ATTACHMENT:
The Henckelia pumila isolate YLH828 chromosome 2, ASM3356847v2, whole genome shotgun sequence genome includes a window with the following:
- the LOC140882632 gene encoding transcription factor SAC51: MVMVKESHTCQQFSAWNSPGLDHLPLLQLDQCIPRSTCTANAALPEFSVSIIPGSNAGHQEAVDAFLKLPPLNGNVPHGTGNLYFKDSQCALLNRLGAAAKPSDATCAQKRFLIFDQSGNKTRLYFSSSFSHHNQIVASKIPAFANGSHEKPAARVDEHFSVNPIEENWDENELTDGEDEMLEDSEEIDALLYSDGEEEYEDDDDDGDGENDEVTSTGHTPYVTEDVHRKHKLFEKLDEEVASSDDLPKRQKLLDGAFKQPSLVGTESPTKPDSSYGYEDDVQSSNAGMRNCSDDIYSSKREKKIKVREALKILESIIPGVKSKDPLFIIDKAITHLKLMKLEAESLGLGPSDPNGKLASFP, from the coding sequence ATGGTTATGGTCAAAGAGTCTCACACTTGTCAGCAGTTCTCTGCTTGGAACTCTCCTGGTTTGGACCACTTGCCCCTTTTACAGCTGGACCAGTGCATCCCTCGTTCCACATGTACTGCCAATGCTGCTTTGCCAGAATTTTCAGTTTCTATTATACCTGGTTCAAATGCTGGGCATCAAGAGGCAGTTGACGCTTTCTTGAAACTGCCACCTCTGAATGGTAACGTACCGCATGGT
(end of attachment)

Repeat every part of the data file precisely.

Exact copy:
The Henckelia pumila isolate YLH828 chromosome 2, ASM3356847v2, whole genome shotgun sequence genome includes a window with the following:
- the LOC140882632 gene encoding transcription factor SAC51: MVMVKESHTCQQFSAWNSPGLDHLPLLQLDQCIPRSTCTANAALPEFSVSIIPGSNAGHQEAVDAFLKLPPLNGNVPHGTGNLYFKDSQCALLNRLGAAAKPSDATCAQKRFLIFDQSGNKTRLYFSSSFSHHNQIVASKIPAFANGSHEKPAARVDEHFSVNPIEENWDENELTDGEDEMLEDSEEIDALLYSDGEEEYEDDDDDGDGENDEVTSTGHTPYVTEDVHRKHKLFEKLDEEVASSDDLPKRQKLLDGAFKQPSLVGTESPTKPDSSYGYEDDVQSSNAGMRNCSDDIYSSKREKKIKVREALKILESIIPGVKSKDPLFIIDKAITHLKLMKLEAESLGLGPSDPNGKLASFP, from the coding sequence ATGGTTATGGTCAAAGAGTCTCACACTTGTCAGCAGTTCTCTGCTTGGAACTCTCCTGGTTTGGACCACTTGCCCCTTTTACAGCTGGACCAGTGCATCCCTCGTTCCACATGTACTGCCAATGCTGCTTTGCCAGAATTTTCAGTTTCTATTATACCTGGTTCAAATGCTGGGCATCAAGAGGCAGTTGACGCTTTCTTGAAACTGCCACCTCTGAATGGTAACGTACCGCATGGT